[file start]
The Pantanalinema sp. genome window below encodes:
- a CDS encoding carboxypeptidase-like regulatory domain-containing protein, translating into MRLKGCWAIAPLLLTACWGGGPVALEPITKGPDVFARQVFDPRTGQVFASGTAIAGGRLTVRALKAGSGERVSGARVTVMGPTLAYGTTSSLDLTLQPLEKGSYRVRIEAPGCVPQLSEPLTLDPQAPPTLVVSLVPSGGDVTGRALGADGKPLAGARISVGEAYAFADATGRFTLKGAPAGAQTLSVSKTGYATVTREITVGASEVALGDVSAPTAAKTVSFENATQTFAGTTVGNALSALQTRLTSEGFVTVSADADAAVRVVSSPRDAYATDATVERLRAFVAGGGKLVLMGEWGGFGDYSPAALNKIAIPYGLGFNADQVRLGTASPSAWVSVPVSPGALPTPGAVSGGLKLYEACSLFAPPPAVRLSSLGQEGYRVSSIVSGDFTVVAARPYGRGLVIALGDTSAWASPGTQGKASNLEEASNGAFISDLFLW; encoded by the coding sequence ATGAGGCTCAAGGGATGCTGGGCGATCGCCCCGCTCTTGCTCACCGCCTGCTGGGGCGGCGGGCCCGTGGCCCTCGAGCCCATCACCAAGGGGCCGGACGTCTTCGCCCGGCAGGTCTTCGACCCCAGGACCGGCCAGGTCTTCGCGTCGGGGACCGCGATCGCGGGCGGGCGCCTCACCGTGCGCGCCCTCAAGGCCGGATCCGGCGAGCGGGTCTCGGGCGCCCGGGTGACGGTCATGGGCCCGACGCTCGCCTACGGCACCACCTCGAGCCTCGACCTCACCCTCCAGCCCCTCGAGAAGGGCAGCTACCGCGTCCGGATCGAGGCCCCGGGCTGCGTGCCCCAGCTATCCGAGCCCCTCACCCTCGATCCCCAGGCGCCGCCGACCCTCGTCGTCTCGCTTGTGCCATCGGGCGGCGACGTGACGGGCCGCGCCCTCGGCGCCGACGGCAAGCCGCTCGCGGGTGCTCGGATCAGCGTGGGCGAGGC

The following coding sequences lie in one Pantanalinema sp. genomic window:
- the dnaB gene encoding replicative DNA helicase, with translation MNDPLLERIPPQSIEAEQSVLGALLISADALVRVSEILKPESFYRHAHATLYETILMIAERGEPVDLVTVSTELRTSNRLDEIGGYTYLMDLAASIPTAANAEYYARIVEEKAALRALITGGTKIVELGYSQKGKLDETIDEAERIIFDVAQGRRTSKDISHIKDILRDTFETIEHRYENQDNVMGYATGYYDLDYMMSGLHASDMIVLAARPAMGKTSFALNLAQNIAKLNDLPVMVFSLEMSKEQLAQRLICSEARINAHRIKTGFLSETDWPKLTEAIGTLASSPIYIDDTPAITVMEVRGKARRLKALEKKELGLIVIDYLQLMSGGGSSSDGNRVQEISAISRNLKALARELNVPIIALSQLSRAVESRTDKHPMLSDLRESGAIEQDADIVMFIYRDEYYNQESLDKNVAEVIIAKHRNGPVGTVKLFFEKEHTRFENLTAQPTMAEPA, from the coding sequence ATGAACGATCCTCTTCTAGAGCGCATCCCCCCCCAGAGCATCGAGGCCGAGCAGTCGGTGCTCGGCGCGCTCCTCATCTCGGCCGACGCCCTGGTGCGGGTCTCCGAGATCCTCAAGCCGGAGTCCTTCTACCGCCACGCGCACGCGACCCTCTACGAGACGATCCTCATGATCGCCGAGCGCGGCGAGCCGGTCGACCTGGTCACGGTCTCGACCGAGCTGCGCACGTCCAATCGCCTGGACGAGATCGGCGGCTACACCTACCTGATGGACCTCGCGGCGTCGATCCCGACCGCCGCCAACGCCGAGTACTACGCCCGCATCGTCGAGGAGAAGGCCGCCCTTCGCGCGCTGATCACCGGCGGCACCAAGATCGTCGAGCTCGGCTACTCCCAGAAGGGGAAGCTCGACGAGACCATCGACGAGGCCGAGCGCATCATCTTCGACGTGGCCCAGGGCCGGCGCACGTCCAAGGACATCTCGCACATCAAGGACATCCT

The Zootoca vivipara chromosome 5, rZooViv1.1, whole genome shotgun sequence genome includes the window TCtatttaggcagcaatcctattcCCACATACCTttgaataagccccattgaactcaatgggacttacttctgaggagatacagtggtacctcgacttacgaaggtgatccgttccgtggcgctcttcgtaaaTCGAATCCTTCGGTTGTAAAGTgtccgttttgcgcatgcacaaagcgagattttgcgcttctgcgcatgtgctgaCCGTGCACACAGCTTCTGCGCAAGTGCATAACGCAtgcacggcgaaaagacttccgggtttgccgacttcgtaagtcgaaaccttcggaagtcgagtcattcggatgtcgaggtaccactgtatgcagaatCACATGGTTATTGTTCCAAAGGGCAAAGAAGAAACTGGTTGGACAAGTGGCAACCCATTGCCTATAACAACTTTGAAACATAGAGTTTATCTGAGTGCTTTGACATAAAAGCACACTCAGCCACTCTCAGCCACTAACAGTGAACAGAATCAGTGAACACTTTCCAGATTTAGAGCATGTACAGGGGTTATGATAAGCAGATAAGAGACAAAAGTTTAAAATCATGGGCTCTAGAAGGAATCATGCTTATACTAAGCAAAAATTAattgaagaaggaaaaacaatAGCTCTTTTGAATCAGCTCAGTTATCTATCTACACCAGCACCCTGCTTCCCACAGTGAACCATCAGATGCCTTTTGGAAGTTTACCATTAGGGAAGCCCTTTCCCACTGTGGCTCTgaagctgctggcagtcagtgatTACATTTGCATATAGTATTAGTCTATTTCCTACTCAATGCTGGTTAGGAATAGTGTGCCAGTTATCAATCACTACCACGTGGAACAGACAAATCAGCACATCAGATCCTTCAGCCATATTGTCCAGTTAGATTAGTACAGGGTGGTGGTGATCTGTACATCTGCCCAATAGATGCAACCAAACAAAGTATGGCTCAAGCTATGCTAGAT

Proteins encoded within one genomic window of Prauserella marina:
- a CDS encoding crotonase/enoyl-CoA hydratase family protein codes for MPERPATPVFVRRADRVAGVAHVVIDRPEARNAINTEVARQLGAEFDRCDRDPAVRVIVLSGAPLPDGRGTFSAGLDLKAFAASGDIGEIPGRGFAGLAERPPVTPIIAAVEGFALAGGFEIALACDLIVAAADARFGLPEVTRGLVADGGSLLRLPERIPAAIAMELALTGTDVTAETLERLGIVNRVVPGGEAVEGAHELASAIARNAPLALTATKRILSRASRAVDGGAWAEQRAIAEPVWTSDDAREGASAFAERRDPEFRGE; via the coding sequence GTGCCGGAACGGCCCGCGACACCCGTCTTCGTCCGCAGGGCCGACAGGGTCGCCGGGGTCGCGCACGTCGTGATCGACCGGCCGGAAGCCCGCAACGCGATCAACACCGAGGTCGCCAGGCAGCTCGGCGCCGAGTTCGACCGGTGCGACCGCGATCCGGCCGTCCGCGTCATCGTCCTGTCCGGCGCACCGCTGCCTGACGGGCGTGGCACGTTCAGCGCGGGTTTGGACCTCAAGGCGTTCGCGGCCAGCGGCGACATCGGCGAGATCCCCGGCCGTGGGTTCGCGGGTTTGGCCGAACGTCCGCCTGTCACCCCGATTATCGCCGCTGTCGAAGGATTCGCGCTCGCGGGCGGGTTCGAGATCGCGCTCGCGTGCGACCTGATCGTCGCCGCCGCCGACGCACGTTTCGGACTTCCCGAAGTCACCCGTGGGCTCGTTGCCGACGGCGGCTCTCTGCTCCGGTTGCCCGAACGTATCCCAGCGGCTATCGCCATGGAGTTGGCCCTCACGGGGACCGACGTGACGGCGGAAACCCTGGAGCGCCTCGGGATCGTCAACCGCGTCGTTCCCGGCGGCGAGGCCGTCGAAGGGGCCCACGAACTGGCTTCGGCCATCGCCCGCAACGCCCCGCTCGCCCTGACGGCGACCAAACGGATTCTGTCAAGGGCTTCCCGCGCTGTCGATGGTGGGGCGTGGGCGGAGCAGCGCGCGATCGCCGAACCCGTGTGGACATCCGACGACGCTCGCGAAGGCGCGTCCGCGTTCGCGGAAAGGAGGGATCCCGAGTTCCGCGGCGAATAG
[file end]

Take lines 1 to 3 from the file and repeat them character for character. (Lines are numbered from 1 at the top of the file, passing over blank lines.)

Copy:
The Pantanalinema sp. genome window below encodes:
- a CDS encoding carboxypeptidase-like regulatory domain-containing protein, translating into MRLKGCWAIAPLLLTACWGGGPVALEPITKGPDVFARQVFDPRTGQVFASGTAIAGGRLTVRALKAGSGERVSGARVTVMGPTLAYGTTSSLDLTLQPLEKGSYRVRIEAPGCVPQLSEPLTLDPQAPPTLVVSLVPSGGDVTGRALGADGKPLAGARISVGEAYAFADATGRFTLKGAPAGAQTLSVSKTGYATVTREITVGASEVALGDVSAPTAAKTVSFENATQTFAGTTVGNALSALQTRLTSEGFVTVSADADAAVRVVSSPRDAYATDATVERLRAFVAGGGKLVLMGEWGGFGDYSPAALNKIAIPYGLGFNADQVRLGTASPSAWVSVPVSPGALPTPGAVSGGLKLYEACSLFAPPPAVRLSSLGQEGYRVSSIVSGDFTVVAARPYGRGLVIALGDTSAWASPGTQGKASNLEEASNGAFISDLFLW; encoded by the coding sequence ATGAGGCTCAAGGGATGCTGGGCGATCGCCCCGCTCTTGCTCACCGCCTGCTGGGGCGGCGGGCCCGTGGCCCTCGAGCCCATCACCAAGGGGCCGGACGTCTTCGCCCGGCAGGTCTTCGACCCCAGGACCGGCCAGGTCTTCGCGTCGGGGACCGCGATCGCGGGCGGGCGCCTCACCGTGCGCGCCCTCAAGGCCGGATCCGGCGAGCGGGTCTCGGGCGCCCGGGTGACGGTCATGGGCCCGACGCTCGCCTACGGCACCACCTCGAGCCTCGACCTCACCCTCCAGCCCCTCGAGAAGGGCAGCTACCGCGTCCGGATCGAGGCCCCGGGCTGCGTGCCCCAGCTATCCGAGCCCCTCACCCTCGATCCCCAGGCGCCGCCGACCCTCGTCGTCTCGCTTGTGCCATCGGGCGGCGACGTGACGGGCCGCGCCCTCGGCGCCGACGGCAAGCCGCTCGCGGGTGCTCGGATCAGCGTGGGCGAGGC

The following coding sequences lie in one Pantanalinema sp. genomic window: